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Monday, 11 June 2018

Man In The Mirror

    You may recall a previous piece of blog regarding the 1936 British comedy film
‘Man In The Mirror.’ At the time I had not actually seen the film, however a few days ago the film was shown by ‘Talking Pictures’ television channel, and so now I know how the film ends.
    As I wrote previously the film concerns a withdrawn Jeremy Dilke, a meek, mild-mannered businessman who allows everyone to use him for a doormat. One evening Dilke is surprised when his reflection in the mirror, not only speaks back at him, but actually steps out of the mirror and telling him he is his brusque assertive alter ego. “I am the man you have always longed to be”  Armed with his new found confidence, Dilke becomes a go-getting dynamo, he sets about the downfall of his business partner, not only that, but his wife is pleased with his new found assertion, who knew he had it in him all along, and enjoys the new loving attitude towards her.
   The two Dilkes meet up in their own home, at work, and at night clubs, and they converse with each other, and it is in a bar when Dilke finds he no longer has a reflection. His reflection, his other self, is at home with his wife! Dilke decides to leave the country because it’s not big enough for the two of them, despite not having a like to travel in foreign parts. This is because of what his other self has done to him, having gotten him, them, into an awful lot of trouble.
   “You ought to be grateful, think of what I’ve done for you, me, us. That now you are a better business man than Talkington, shown you how to live in peace with our mother-in-law, and manage our little wife.”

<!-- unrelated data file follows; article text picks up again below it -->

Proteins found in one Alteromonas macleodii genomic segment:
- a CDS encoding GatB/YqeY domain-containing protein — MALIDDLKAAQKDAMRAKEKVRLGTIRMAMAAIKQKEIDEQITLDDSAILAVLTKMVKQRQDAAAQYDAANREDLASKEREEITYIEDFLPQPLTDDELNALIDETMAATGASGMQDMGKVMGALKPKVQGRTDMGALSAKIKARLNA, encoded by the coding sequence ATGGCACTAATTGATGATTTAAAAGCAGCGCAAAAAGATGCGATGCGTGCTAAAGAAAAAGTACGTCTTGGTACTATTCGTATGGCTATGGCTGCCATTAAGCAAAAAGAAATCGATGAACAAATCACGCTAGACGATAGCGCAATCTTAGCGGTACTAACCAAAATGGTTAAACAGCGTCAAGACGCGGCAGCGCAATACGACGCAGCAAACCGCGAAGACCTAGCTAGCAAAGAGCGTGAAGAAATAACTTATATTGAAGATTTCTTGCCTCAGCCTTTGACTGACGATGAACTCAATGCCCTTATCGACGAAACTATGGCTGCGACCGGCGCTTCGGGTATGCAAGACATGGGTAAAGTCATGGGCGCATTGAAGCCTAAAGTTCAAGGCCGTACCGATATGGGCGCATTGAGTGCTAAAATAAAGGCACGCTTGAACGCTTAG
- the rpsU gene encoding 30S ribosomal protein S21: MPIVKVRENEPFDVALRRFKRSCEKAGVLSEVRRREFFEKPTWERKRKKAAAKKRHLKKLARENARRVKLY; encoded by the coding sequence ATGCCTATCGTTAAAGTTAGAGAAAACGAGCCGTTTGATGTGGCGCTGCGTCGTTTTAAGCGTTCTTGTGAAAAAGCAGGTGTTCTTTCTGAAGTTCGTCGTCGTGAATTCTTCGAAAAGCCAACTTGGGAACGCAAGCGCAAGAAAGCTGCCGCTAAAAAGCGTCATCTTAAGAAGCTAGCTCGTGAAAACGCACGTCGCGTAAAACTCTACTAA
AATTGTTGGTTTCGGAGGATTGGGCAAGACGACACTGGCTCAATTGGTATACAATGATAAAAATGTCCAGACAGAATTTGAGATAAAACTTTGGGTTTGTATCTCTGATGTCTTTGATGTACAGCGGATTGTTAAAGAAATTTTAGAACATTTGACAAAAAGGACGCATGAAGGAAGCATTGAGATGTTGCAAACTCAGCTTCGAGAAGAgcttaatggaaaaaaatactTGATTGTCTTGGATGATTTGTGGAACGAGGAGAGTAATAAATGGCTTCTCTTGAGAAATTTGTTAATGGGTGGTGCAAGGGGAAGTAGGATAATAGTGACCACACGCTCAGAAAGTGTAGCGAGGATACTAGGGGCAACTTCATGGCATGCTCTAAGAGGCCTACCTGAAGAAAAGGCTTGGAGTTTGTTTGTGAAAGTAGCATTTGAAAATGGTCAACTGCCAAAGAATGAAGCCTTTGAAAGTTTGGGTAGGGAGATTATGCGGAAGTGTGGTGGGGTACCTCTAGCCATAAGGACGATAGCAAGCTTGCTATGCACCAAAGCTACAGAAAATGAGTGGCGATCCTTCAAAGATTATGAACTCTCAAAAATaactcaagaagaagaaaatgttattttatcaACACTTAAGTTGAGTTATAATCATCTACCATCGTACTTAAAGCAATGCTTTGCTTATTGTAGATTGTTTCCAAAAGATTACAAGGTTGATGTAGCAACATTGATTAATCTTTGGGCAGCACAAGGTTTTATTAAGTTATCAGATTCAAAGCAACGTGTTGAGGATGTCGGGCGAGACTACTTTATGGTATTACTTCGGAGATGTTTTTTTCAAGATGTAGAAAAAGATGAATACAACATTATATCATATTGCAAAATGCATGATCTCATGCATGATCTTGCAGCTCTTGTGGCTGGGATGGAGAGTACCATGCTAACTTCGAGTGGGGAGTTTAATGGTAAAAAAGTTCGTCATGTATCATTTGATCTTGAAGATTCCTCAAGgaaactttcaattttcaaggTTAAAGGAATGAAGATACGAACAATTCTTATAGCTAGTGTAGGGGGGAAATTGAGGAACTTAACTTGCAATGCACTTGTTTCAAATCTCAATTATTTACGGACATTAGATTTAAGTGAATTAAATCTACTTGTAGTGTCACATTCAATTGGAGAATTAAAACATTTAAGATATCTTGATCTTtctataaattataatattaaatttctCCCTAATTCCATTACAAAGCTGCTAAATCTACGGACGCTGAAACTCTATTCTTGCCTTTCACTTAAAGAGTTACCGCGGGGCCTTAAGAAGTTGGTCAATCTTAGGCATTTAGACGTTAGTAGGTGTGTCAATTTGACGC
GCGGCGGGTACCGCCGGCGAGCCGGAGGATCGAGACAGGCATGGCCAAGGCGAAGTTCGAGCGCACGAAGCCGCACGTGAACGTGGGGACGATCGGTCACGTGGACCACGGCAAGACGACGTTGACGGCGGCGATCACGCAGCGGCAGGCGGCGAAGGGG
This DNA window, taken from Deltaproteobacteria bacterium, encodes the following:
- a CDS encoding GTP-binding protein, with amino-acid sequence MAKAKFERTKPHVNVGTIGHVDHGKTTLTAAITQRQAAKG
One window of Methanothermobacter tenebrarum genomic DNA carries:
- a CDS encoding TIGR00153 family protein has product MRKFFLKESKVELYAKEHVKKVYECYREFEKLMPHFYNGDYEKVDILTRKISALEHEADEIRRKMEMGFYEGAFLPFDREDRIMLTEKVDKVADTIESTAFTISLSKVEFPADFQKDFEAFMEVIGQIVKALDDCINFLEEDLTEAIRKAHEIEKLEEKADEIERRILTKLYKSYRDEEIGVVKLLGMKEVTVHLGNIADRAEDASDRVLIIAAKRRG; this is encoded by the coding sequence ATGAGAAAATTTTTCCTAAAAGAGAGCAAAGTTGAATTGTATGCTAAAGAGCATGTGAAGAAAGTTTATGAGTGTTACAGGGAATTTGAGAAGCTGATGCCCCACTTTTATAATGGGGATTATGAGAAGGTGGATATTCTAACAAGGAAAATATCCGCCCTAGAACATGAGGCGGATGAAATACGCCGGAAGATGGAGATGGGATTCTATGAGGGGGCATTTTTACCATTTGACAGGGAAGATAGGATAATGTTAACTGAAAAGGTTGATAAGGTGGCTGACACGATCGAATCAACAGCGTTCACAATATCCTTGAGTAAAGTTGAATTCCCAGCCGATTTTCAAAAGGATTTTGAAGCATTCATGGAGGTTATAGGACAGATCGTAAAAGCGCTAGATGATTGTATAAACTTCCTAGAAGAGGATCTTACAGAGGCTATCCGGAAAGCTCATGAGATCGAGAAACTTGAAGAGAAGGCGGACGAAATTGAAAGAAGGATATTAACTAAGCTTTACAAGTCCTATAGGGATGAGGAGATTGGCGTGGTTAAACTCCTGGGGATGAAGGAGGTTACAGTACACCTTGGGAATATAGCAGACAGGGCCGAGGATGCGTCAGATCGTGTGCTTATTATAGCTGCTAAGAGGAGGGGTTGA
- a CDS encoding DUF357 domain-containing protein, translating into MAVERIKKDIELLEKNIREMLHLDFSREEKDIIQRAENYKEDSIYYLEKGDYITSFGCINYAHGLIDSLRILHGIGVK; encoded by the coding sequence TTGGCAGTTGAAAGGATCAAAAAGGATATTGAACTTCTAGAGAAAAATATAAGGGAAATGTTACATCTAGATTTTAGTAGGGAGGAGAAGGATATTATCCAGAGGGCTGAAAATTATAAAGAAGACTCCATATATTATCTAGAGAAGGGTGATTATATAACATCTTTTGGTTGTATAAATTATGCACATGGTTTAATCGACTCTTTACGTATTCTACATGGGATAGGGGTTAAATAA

“This country isn’t big enough for the two of us.”
   “That’s just the point old man, there aren’t we’re just a reflection of each other. You can’t do without me, and I can’t do without you together we make the perfect whole.”
    The two Dilke’ agree and shake hands, at which point they are absorbed into the one, and his reflection is restored in the mirror.
    ‘Man In The Mirror’ is a light-hearted comedy version, on the lines of ‘The Man Who Haunted Himself,’ although the latter came many years later. With regard to ‘the Prisoner,’ this film has demonstrated to me that Number 1 cannot do without Number 6 and he without him. That at some point, like Jeremy Dilke, the two halves of the same person somehow became separated. Why and how? Well that’s open to supposition and speculation. Perhaps 1 having brought 6 to The Village he was trying to teach him strength of character, and resilience, to build the instinct of survival within him. His only problem with that is, Number 6 has those values anyway! Patrick McGoohan said of Number 1 that he was the alter ego of Number 6 who he was trying to beat. But why, both make up the whole, like Dilke they need each other to be whole. But in the end they both escape The Village at precisely the same moment, what happens then? Are they somehow made whole once more, or does the one survive whilst the other must surely die horribly either in the vacuum of space, or upon impact with the ground!
   Finally, in ‘Fall Out’ Number 6 is given the opportunity to meet Number 1, it is a physical meeting of the two selves. This being the case, it occurred to me that like Dilke, shouldn’t Number 6 have been unable to see his reflection in the mirror when he’s shaving on the morning of ‘Dance of The Dead,’ and cleaning his teeth on a night in ‘Checkmate?’


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